Siobhan Shand

Siobhan Shand - 2016 Nominee
Position: Partner, Vice President of Training and Innovation
Organization: Upstream USA
The high quality health center transformation projects led by Siobhan were announced by the Governor of Delaware as the centerpiece of Delaware’s statewide initiative to reduce unintended pregnancy. – Peter Belden, Co-founder at Upstream USA
Describe your contributions to and achievements in family planning.

I have spent the last 10 years working to ensure that all people- regardless of insurance, immigration or economic status- have access to quality, patient-centered reproductive healthcare. Currently, I work with healthcare providers around the country- from pediatric to urgent care practices- to increase their capacity to offer same-day access to contraception, particularly the most effective forms- the IUDs and the implant. This involves not only training providers to place the methods and staff to provide effective counseling, but working to eliminate challenging, systemic barriers to patient access- including reimbursement, billing and coding, workflow, and public awareness. My goal is to create a healthcare environment which better supports patients in achieving their own goals.

What sparked your passion for family planning?

I believe that when people have true reproductive choice- the ability to have children only when and if they want to- really good things happen...for themselves, their families and for future generations. I have been passionate about addressing healthcare disparities and creating a more accessible, just health care environment since my first year of college, but my passion is renewed nearly every day, in my work with incredible providers and staff around the country.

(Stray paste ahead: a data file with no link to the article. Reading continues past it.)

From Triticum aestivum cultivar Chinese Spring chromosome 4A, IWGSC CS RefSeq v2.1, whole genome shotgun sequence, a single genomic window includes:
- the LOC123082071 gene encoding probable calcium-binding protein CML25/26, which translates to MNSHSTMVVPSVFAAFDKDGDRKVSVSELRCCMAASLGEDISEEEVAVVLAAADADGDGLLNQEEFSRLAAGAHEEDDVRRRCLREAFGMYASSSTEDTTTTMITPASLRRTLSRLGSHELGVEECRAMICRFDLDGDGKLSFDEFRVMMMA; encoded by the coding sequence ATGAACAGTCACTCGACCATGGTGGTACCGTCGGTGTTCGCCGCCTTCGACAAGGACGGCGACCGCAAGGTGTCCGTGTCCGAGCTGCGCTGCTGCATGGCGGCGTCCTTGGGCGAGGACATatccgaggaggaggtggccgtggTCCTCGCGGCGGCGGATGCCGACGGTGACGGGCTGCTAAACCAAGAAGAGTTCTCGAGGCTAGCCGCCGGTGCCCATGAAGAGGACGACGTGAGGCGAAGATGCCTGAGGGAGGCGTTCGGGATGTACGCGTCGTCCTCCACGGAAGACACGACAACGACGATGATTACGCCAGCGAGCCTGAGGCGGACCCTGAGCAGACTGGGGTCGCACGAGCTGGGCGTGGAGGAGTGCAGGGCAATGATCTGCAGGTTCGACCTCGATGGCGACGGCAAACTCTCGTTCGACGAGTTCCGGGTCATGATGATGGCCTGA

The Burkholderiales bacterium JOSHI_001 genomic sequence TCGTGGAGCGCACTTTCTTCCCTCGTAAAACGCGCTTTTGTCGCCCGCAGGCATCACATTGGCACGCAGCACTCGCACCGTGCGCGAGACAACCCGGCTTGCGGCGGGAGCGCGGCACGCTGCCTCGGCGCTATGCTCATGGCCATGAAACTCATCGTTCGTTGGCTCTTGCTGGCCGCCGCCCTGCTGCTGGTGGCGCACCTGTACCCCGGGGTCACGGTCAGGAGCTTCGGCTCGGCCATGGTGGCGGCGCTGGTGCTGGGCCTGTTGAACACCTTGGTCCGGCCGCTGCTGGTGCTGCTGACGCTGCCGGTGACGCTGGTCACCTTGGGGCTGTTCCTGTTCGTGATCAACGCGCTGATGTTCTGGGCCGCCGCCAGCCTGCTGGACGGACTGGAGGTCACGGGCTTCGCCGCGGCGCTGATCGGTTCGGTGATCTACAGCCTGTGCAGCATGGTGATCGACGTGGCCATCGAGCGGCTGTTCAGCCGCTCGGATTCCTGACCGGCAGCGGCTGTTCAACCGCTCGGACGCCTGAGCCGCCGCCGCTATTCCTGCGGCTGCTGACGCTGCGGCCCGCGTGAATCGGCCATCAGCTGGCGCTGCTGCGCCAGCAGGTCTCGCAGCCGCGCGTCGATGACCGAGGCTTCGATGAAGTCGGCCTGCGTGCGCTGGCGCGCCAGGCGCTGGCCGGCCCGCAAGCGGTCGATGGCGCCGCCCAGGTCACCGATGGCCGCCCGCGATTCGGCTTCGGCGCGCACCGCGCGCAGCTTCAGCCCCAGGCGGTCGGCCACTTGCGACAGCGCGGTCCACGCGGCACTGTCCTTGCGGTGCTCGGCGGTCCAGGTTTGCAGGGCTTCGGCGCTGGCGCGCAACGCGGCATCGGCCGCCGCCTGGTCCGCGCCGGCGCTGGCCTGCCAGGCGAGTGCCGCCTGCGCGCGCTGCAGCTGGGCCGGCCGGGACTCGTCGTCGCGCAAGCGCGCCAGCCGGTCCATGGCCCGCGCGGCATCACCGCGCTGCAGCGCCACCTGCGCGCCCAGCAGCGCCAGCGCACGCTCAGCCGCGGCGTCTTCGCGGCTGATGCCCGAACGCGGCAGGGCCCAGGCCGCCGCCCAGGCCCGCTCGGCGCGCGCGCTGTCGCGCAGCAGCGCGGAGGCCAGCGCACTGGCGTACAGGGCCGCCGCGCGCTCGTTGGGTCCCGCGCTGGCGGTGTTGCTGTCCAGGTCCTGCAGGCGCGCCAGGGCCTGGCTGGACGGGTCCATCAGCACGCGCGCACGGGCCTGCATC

What is the biggest challenge you’ve faced in your family planning efforts, and what have you done to overcome it?

Change is hard! And change in the healthcare setting is particularly challenging. Healthcare providers and staff are constantly being asked to do more with less- this can make improving or changing their service delivery model feel like an insurmountable task. Providing them with the right tools to sustain the change is key, as is taking as much off their plate as possible- from developing templates, to writing protocols, to designing proctoring plans, to renegotiating contracts for them.

What is your (country/region/city)’s biggest challenge in family planning, and how can it be addressed?

In the United States, Family Planning is still seen as a specialty service. Women should be able to have their basic health care needs addressed, regardless of where or how they access services- whether it be at their OBGYN office, a community clinic, or an urgent care setting. This shift often requires helping providers reframe how they think about these services: the need to prevent pregnancy is urgent, primary care and should be prioritized and addressed accordingly.

What do you want to accomplish in the next 5 years?

Ensure that every single patient in the US has true access to the full range of contraceptive options- same day, on demand!

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